Public service editor

A government watchdog has exposed some of the techniques federal public servants use to wrongfully prevent citizens from accessing their own records.

The Information Commissioner's investigation of the bureaucracy's biggest workplace, the Department of Human Services, revealed an organisation obsessed with process, that preferred legalese to plain English and had increasingly lost sight of its duty to share information.
In one Kafkaesque case, freedom of information officers told a man that recordings of his own voice breached his ex-partner's privacy because he had mentioned her.
Rather than give him the readily available recordings of his phone calls to the Child Support Agency, the FOI team proposed spending weeks of staff time going through each call and censoring the moments he spoke about his ex-partner.

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Another FOI applicant had asked for a copy of an "actual conversation" he had with department staff. The department refused his request, saying it had no audio recording of the phone call. But it did not tell him it had a written record of it.

The report also cited an applicant who wanted details of a call an official had made to another organisation, within a specific date range, that "apparently infers that I was attempting to extort money". The department denied that request, too, saying there was no document that mentioned "extortion", even though it had a similar record that matched the request.
The commissioner, Professor John McMillan, began investigating the department, which includes Centrelink and Medicare, after noticing a huge increase in the number of times it invoked its "practical refusal" power.

Under FOI law, government agencies can knock back requests for documents if processing them would "unreasonably" waste time and resources.
However, the department used this power 777 times last financial year, a more than twentyfold increase from two years earlier.
Professor McMillan said he had also received many complaints about a change in the department's culture.

The Welfare Rights and Advocacy Service, which uses FOI to help people gain access to benefits they were wrongfully denied, complained it had struggled to understand some of the department's letters since April last year.

"There has been a marked increase in length, complexity of language and use of what appears to be chunks of text that have been 'cut and pasted' and at the same time there has been a marked reduction in the number of documents released to a client," the service said.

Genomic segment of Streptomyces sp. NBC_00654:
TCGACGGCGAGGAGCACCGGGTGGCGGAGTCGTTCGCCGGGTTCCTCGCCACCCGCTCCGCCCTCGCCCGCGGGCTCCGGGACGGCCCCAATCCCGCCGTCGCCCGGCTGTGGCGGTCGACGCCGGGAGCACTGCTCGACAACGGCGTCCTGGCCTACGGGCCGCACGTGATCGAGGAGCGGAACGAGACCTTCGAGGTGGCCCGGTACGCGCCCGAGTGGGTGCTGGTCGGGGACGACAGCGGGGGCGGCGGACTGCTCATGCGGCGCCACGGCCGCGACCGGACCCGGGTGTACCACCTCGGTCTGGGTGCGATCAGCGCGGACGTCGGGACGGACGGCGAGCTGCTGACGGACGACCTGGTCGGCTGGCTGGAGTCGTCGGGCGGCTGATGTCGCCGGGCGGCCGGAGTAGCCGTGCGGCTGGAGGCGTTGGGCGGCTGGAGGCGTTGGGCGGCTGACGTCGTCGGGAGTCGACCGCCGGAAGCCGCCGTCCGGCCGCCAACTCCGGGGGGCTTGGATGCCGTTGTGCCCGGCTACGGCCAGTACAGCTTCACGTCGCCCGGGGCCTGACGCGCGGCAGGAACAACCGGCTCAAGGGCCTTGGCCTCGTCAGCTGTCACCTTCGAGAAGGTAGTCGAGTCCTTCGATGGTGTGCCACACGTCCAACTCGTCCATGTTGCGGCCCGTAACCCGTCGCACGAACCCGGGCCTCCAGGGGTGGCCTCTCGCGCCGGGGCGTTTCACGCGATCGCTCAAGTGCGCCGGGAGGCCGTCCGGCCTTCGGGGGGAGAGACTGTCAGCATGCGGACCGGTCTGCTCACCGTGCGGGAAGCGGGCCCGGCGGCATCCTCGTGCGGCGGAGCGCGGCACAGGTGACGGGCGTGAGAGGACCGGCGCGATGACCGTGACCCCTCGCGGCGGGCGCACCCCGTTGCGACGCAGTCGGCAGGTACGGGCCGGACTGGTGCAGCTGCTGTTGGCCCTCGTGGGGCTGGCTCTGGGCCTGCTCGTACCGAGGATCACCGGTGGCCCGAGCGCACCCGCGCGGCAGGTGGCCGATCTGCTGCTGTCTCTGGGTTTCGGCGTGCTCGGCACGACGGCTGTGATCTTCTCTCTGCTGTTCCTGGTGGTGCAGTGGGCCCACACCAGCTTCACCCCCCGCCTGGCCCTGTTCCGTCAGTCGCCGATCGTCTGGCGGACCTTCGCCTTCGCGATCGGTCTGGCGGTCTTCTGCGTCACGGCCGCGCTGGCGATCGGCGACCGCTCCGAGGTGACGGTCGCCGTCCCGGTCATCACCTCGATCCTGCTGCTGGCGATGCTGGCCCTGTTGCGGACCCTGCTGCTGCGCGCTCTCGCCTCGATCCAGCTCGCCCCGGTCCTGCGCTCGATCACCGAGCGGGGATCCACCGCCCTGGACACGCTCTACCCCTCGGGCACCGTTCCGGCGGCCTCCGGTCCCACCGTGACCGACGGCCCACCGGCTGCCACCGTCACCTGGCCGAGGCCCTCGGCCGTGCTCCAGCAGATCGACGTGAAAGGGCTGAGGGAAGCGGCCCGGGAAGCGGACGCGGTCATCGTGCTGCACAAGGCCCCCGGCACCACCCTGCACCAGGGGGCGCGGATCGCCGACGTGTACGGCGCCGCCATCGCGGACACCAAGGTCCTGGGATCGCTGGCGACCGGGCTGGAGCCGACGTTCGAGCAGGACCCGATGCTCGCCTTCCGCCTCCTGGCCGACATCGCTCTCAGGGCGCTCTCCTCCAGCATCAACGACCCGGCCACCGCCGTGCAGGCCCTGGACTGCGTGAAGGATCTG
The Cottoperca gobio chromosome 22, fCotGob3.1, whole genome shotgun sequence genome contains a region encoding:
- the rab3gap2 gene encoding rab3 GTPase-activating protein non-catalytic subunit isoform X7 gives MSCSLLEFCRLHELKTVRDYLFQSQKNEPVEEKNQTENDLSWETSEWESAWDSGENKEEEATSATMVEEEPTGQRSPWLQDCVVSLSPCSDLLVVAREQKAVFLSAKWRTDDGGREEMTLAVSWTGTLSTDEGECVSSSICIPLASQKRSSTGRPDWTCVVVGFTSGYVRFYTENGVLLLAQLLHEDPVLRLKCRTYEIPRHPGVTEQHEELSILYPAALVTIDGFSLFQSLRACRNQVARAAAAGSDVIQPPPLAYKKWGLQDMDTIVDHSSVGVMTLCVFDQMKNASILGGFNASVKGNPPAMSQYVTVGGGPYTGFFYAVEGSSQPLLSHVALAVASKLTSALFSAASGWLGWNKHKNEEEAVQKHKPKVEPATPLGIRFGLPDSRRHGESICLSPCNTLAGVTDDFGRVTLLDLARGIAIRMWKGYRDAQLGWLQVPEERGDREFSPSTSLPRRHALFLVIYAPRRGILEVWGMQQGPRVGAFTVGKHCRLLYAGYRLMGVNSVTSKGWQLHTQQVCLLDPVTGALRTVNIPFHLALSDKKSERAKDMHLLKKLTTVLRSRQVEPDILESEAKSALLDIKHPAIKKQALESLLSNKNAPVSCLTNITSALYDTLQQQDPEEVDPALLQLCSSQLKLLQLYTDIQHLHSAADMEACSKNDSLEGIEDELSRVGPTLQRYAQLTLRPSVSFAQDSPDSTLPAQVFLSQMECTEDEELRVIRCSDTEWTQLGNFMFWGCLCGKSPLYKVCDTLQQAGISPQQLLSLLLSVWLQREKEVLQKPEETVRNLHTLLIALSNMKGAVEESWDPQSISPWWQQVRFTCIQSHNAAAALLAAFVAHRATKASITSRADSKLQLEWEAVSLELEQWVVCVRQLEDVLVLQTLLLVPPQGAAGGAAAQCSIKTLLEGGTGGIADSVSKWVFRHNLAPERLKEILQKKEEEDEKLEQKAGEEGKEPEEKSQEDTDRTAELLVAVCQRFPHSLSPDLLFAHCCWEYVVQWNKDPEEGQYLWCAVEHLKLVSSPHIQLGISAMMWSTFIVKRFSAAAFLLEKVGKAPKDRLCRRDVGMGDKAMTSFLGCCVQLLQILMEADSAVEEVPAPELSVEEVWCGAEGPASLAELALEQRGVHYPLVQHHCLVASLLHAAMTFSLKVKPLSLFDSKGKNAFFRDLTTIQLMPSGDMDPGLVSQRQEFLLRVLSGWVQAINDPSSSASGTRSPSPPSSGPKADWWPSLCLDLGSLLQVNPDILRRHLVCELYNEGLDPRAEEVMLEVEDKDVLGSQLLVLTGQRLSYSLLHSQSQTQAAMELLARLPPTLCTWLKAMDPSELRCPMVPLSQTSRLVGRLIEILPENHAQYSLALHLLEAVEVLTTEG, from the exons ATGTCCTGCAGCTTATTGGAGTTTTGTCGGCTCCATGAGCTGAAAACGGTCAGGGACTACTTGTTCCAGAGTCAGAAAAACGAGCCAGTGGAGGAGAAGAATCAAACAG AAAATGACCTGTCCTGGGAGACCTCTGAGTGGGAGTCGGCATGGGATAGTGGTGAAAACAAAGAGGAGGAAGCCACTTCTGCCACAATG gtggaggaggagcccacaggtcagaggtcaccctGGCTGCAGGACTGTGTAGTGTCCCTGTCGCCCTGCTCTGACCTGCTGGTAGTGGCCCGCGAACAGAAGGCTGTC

Another organisation, the NSW Welfare Rights Centre, said FOI was the "only independent check" on the department, which sometimes failed to disclose all relevant records during legal hearings over disputed debts.

Professor McMillan, whose office may be abolished early next year, said the department was in the difficult position of receiving more than 100,000 requests for documents each year, but a less secretive culture would help it operate more efficiently.

"The default position in many government, or any other, organisations is to control information. Saying 'no' often seems the easiest answer – but that's not necessarily the case," he told Fairfax Media.

He said he understood why agencies turned to lawyers to deal with FOI and said their input was important.

But he cited the example of the Defence Department, which had greatly improved its efficiency in handling FOI requests in recent years.

"Their breakthrough came from taking FOI out of the hands of lawyers," Professor McMillan said.
"Treating everything as an analysis of legal principles is not always helpful. The simplest, most cost-effective way to administer access requests, whether under the FOI Act or otherwise, is to find out what will satisfy the applicant and do what you can to help them."

The Department of Human Services said it would begin to implement Professor McMillan's recommendations.
Its secretary, Kathryn Campbell, said it was "focused on improving the customer experience, particularly for our vulnerable and special needs customers".